Queen Latifah Speaks on Body Image in Advertising at Cannes Lions: ‘You Cannot Judge Someone’s Health by How They Look’

Queen Latifah spoke Tuesday at the Cannes Lions advertising festival on body image and obesity, sharing her experiences dealing with these issues in the music business and acting.

“Weight has always been a discussion. Image has always been a discussion. Body type. Body shape,” Latifah said. “Because we are out there. Just being in the music industry, I started off as a rapper, there was lots and lots of pressure.”

Latifah shared as part of a panel, “Let’s Talk About Weight: Conversations about Creativity, Community and Obesity.” The actor and rapper said that one of the reasons she came to the Cannes Lions is to help shape the decisions that go into creating advertising and choosing the images they contain.

“It’s important that we are here in Cannes with all these creative minds who can create a different dialogue that works for everyone,” Latifah said, “and really put health first because you cannot judge someone’s health by how they look.”

The performer said she didn’t just want to change the dialogue in advertising and added, speaking about her path to success, “Of course there was pushback. People are stuck in their mindsets — it’s not just actors, it’s producers, people at studios, people who’ve gone through their own weight loss journeys, who’ve heard different messages within their own homes — so they’re putting that out to other people, and they’re creating the media and the imagery we see.”

Playing the weight game and defying industry stereotypes

Before finding stardom, Latifah said, she watched some of her favorite artists play the weight game. She developed a self-love approach as she pursued her success.

“There were certain artists I really loved growing up, and every time they were dropping an album, there would be this thing about getting in shape to drop an album,” she said.

“They would lose 50 pounds, but they didn’t look like that in their normal, average, everyday life,” Latifah said. “They would go so hard and everyone is watching these videos, and I’m thinking, should I try to do that?

“But it’s not me, and so difficult and unrealistic for who I am,” she added. “So it became about accepting me for who I am and not comparing myself to other people, as I’m not them, and putting my health first and talking to my doctor. I was like, this isn’t real life. Everyone looks all different ways, and that’s normal.”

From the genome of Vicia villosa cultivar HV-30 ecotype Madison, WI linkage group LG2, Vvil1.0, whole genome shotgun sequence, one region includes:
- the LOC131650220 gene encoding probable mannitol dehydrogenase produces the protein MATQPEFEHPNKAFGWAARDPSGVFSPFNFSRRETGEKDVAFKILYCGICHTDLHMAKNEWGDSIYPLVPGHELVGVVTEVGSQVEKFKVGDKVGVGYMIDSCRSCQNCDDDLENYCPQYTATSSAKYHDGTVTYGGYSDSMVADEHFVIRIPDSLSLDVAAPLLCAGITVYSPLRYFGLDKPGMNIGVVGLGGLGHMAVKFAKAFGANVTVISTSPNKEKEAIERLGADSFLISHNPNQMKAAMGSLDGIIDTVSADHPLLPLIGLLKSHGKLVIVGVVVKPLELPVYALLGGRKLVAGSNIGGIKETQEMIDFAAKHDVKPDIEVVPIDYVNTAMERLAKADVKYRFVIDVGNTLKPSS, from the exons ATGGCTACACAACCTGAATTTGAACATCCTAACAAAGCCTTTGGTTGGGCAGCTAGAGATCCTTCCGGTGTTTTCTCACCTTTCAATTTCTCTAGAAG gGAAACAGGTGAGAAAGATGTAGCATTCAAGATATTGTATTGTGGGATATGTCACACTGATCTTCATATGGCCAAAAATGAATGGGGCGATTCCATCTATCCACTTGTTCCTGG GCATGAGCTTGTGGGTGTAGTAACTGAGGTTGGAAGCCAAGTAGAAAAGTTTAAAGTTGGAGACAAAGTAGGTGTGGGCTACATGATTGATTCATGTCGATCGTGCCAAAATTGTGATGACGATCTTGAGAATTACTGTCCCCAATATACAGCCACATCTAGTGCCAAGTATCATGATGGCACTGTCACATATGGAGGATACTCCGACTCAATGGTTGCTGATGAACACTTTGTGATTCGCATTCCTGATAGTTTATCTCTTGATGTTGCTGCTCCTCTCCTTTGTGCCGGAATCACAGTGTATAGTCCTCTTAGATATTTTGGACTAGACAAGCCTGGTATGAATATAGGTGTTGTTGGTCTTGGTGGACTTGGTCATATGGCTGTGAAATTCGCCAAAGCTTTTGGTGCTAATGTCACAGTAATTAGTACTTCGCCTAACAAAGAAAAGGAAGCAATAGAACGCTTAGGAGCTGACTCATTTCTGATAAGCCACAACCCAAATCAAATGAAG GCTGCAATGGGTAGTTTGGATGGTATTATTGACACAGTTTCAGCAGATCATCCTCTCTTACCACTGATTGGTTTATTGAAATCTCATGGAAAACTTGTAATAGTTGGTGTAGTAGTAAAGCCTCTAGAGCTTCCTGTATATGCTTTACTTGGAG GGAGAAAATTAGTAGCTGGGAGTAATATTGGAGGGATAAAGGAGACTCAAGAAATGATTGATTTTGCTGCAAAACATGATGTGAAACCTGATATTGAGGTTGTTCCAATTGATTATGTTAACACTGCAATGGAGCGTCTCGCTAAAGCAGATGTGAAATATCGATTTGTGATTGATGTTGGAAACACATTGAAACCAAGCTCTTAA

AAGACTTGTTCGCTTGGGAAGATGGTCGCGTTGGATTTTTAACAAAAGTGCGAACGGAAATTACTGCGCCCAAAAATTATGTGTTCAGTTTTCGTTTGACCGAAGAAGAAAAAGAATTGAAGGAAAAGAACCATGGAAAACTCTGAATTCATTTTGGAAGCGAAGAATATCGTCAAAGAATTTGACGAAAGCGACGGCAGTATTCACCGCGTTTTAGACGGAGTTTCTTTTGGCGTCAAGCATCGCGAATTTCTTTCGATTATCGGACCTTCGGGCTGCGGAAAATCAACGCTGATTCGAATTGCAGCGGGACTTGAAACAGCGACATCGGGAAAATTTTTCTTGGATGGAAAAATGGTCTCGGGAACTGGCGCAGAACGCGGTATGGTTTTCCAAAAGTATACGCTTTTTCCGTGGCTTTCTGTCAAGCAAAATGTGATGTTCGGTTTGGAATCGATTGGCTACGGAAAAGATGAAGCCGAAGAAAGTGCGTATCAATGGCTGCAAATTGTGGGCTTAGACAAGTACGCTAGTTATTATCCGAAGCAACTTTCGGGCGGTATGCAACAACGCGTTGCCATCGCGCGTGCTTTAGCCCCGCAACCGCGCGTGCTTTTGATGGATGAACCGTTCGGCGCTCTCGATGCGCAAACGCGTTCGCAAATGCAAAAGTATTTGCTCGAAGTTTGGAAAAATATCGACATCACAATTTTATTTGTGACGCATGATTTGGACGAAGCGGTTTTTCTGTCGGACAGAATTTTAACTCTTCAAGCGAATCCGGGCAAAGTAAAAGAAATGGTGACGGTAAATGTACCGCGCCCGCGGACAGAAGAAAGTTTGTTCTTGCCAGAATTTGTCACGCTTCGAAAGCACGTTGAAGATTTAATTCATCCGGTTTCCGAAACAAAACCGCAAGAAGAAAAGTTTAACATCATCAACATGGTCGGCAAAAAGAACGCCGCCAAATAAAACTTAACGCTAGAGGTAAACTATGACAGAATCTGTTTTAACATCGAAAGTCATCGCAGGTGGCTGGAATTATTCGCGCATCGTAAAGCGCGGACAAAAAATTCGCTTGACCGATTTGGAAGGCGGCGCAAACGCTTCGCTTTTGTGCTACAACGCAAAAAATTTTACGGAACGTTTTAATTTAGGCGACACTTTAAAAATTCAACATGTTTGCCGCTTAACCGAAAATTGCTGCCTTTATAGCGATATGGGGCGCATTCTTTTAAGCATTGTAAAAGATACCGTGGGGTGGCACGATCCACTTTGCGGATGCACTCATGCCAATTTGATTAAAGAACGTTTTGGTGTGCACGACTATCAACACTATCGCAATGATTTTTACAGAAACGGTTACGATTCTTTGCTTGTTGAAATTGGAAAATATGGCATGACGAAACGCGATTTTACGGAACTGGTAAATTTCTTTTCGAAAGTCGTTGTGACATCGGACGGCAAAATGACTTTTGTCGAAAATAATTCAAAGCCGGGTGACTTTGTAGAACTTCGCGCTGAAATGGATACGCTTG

Early on, the body image pressure and stereotyping made her doubt her chances of success.

“Number one was, can I really move into Hollywood and accomplish what I want to in this business, being me in this body? In this complexion?” Latifah asked. “That was the first goal. It was about finding people that understood that was the vision: ‘She’s talented. She should be able to do her thing in her own way.’”

“I watched this idea of what beauty was supposed to be: size two, blue-eyed,” Latifah recalled. “That was being pushed on everyone as I was growing up. I thought that was a bar I was never going to meet.”

Seeing obesity as a health condition

Latifah, a spokesperson for pharmaceutical company Novo Nordisk’s “It’s Bigger Than Me” project, spoke about that project. There are 100 million people living with obesity in the U.S., according to stats presented Tuesday, and a billion around the world. Obesity has also sharply increased in young adults.

“The first thing was to recognize it’s bigger than me, you, all of us,” she said. “It’s about community. Creating dialogue. Not talking about it as a character flaw or something you could use willpower for, but as a health condition. Then asking for input from the world.”

“Doing campaigns that talk about it being used as a joke,” Latifah continued. “Talking about how words matter, talking about obesity. Family cracking jokes to motivate you, that is really tearing you apart. The fact that someone is afraid to call a doctor because of shame, that you don’t seek the help you need, is the real shame.”

Latifah credited Oprah Winfrey as an inspiration in how the talk show host helped many by speaking out about weight issues, including her own.

“I love the idea that someone will not have to endure the same journey today,” Latifah said.

Despite her success, the star wasn’t ready to accept all of the moderator’s praise. While she was the first rap artist to perform at the Super Bowl, when the panel’s moderator labeled her the First Lady of rap, Latifah pointed to other nicknames — but said she couldn’t claim that one.

“I was not the first female rapper. I cannot take that credit,” Latifah said.

But, she’s still good with being named Queen.

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